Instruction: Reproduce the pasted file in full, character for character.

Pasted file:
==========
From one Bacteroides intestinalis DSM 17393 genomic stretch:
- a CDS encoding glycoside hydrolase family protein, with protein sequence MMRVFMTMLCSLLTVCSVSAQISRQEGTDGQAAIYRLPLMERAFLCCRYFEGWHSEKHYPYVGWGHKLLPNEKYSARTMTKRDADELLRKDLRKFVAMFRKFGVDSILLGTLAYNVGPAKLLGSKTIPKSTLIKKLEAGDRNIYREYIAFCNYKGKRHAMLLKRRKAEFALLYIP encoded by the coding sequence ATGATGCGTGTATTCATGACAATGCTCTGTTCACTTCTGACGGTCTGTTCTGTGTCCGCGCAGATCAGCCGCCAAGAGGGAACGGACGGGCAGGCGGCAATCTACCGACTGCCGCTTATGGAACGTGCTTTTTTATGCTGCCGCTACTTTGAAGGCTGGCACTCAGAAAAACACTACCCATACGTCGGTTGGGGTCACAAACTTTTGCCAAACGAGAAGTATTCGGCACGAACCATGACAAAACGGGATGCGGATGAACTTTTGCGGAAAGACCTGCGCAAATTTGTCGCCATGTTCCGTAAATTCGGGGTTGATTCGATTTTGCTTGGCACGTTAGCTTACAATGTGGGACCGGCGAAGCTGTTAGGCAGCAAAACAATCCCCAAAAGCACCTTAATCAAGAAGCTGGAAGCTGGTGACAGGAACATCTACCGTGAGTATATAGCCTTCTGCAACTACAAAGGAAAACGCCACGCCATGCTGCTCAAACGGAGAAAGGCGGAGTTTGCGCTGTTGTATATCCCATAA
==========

From one Bacteroides intestinalis DSM 17393 genomic stretch:
- a CDS encoding glycoside hydrolase family protein, with protein sequence MMRVFMTMLCSLLTVCSVSAQISRQEGTDGQAAIYRLPLMERAFLCCRYFEGWHSEKHYPYVGWGHKLLPNEKYSARTMTKRDADELLRKDLRKFVAMFRKFGVDSILLGTLAYNVGPAKLLGSKTIPKSTLIKKLEAGDRNIYREYIAFCNYKGKRHAMLLKRRKAEFALLYIP encoded by the coding sequence ATGATGCGTGTATTCATGACAATGCTCTGTTCACTTCTGACGGTCTGTTCTGTGTCCGCGCAGATCAGCCGCCAAGAGGGAACGGACGGGCAGGCGGCAATCTACCGACTGCCGCTTATGGAACGTGCTTTTTTATGCTGCCGCTACTTTGAAGGCTGGCACTCAGAAAAACACTACCCATACGTCGGTTGGGGTCACAAACTTTTGCCAAACGAGAAGTATTCGGCACGAACCATGACAAAACGGGATGCGGATGAACTTTTGCGGAAAGACCTGCGCAAATTTGTCGCCATGTTCCGTAAATTCGGGGTTGATTCGATTTTGCTTGGCACGTTAGCTTACAATGTGGGACCGGCGAAGCTGTTAGGCAGCAAAACAATCCCCAAAAGCACCTTAATCAAGAAGCTGGAAGCTGGTGACAGGAACATCTACCGTGAGTATATAGCCTTCTGCAACTACAAAGGAAAACGCCACGCCATGCTGCTCAAACGGAGAAAGGCGGAGTTTGCGCTGTTGTATATCCCATAA